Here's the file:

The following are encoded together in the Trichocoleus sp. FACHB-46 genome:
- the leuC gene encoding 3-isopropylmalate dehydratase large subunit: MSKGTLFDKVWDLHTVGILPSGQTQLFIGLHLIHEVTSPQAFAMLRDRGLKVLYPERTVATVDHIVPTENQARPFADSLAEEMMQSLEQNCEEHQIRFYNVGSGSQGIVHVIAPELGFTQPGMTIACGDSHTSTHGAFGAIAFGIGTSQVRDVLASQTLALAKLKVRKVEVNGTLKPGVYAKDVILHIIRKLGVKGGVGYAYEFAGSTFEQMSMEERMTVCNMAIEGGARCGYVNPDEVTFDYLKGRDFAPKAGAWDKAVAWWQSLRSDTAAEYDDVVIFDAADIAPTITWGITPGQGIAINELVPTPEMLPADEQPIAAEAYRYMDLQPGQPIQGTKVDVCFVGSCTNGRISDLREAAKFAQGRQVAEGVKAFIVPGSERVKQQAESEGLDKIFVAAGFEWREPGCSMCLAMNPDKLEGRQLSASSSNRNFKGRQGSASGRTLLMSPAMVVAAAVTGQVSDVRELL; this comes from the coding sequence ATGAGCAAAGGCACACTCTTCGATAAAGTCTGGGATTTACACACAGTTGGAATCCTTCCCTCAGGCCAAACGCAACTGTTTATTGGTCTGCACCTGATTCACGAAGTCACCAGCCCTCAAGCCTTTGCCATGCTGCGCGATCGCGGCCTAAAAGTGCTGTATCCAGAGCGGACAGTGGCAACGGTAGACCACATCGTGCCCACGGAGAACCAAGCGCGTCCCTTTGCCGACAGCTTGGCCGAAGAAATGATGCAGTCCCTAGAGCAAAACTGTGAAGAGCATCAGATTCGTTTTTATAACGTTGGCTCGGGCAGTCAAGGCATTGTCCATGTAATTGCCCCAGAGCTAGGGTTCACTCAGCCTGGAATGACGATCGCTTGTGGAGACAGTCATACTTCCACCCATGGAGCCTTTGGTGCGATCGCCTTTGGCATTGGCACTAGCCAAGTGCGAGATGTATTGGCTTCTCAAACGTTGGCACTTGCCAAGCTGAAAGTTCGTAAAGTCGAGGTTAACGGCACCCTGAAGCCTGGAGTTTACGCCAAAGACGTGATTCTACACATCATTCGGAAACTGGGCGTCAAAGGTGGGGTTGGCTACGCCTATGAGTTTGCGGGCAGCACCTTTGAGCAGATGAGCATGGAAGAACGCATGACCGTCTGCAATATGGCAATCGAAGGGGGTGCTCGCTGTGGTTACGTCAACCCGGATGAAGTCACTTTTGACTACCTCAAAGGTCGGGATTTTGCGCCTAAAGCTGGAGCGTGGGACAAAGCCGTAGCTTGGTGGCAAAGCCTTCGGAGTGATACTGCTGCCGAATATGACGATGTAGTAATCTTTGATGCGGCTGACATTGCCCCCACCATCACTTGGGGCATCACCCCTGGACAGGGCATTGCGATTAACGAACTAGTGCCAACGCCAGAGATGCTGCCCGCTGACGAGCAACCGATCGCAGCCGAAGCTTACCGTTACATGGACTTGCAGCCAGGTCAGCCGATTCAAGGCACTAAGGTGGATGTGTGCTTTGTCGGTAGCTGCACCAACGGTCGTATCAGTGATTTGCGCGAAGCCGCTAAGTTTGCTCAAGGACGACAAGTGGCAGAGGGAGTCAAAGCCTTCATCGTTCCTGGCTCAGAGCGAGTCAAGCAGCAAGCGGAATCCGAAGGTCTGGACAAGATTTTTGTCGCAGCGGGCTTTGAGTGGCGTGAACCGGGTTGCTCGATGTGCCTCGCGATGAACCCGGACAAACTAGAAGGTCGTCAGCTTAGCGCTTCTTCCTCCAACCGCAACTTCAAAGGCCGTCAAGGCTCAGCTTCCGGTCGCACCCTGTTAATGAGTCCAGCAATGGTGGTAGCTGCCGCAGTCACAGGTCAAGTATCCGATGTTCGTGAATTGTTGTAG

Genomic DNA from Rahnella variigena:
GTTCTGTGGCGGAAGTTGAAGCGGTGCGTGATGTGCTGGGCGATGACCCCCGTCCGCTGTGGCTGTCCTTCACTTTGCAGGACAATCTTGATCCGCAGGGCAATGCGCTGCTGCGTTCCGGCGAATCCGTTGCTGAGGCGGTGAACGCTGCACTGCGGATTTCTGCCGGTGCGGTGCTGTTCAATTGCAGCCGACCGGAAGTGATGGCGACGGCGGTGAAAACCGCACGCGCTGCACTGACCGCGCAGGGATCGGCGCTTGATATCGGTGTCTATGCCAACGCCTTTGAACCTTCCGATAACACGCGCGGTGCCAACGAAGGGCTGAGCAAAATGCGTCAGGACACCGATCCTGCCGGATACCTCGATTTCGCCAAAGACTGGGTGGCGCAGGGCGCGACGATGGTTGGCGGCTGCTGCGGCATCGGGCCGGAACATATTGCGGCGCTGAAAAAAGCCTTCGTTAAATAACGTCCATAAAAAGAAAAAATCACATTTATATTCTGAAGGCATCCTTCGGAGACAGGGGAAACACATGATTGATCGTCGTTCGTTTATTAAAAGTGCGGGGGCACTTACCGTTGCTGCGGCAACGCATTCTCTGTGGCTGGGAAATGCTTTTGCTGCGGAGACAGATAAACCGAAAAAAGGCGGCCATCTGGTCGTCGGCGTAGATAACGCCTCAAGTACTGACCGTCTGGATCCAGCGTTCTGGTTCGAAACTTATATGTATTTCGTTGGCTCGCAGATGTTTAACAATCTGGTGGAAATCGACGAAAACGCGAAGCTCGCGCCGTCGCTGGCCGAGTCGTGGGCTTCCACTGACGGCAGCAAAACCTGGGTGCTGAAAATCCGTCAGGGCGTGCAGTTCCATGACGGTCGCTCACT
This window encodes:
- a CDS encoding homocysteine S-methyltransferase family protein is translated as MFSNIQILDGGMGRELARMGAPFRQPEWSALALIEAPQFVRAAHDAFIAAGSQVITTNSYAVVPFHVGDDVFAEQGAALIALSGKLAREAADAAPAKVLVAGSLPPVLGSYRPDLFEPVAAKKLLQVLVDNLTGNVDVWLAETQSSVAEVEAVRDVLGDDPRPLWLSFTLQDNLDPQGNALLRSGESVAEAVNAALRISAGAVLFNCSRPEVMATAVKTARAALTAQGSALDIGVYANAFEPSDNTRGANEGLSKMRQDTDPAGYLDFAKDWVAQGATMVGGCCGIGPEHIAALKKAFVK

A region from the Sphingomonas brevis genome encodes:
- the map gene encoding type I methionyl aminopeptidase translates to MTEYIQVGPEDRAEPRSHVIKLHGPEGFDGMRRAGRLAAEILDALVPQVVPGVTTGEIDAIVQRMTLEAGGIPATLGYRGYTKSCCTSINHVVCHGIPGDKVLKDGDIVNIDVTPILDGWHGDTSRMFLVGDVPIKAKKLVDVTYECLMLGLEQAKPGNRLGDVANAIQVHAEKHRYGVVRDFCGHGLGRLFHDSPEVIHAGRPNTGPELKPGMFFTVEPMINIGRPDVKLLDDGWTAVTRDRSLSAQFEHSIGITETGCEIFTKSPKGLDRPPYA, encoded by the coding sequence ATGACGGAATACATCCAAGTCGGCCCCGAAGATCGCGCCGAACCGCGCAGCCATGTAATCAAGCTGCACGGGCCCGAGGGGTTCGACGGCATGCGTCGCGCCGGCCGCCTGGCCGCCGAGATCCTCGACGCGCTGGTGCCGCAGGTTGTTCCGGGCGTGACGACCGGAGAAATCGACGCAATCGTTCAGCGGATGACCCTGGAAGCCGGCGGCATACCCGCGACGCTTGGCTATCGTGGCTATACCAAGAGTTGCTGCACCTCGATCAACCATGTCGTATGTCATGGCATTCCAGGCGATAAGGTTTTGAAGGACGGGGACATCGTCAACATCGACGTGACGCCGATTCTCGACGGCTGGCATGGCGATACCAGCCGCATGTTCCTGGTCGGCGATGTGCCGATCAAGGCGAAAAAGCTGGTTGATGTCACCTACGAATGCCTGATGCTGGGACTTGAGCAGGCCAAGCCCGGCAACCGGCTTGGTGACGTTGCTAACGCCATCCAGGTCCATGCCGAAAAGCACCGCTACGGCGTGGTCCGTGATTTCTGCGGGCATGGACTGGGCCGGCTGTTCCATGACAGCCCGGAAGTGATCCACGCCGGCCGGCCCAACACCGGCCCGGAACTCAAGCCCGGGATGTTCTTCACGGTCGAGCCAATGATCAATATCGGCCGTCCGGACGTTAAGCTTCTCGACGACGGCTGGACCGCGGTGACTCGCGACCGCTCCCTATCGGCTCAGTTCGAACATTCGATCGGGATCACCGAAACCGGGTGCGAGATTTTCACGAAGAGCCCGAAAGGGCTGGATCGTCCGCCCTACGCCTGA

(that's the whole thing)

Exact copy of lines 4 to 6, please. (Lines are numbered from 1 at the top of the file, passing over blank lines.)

GTTCTGTGGCGGAAGTTGAAGCGGTGCGTGATGTGCTGGGCGATGACCCCCGTCCGCTGTGGCTGTCCTTCACTTTGCAGGACAATCTTGATCCGCAGGGCAATGCGCTGCTGCGTTCCGGCGAATCCGTTGCTGAGGCGGTGAACGCTGCACTGCGGATTTCTGCCGGTGCGGTGCTGTTCAATTGCAGCCGACCGGAAGTGATGGCGACGGCGGTGAAAACCGCACGCGCTGCACTGACCGCGCAGGGATCGGCGCTTGATATCGGTGTCTATGCCAACGCCTTTGAACCTTCCGATAACACGCGCGGTGCCAACGAAGGGCTGAGCAAAATGCGTCAGGACACCGATCCTGCCGGATACCTCGATTTCGCCAAAGACTGGGTGGCGCAGGGCGCGACGATGGTTGGCGGCTGCTGCGGCATCGGGCCGGAACATATTGCGGCGCTGAAAAAAGCCTTCGTTAAATAACGTCCATAAAAAGAAAAAATCACATTTATATTCTGAAGGCATCCTTCGGAGACAGGGGAAACACATGATTGATCGTCGTTCGTTTATTAAAAGTGCGGGGGCACTTACCGTTGCTGCGGCAACGCATTCTCTGTGGCTGGGAAATGCTTTTGCTGCGGAGACAGATAAACCGAAAAAAGGCGGCCATCTGGTCGTCGGCGTAGATAACGCCTCAAGTACTGACCGTCTGGATCCAGCGTTCTGGTTCGAAACTTATATGTATTTCGTTGGCTCGCAGATGTTTAACAATCTGGTGGAAATCGACGAAAACGCGAAGCTCGCGCCGTCGCTGGCCGAGTCGTGGGCTTCCACTGACGGCAGCAAAACCTGGGTGCTGAAAATCCGTCAGGGCGTGCAGTTCCATGACGGTCGCTCACT
This window encodes:
- a CDS encoding homocysteine S-methyltransferase family protein is translated as MFSNIQILDGGMGRELARMGAPFRQPEWSALALIEAPQFVRAAHDAFIAAGSQVITTNSYAVVPFHVGDDVFAEQGAALIALSGKLAREAADAAPAKVLVAGSLPPVLGSYRPDLFEPVAAKKLLQVLVDNLTGNVDVWLAETQSSVAEVEAVRDVLGDDPRPLWLSFTLQDNLDPQGNALLRSGESVAEAVNAALRISAGAVLFNCSRPEVMATAVKTARAALTAQGSALDIGVYANAFEPSDNTRGANEGLSKMRQDTDPAGYLDFAKDWVAQGATMVGGCCGIGPEHIAALKKAFVK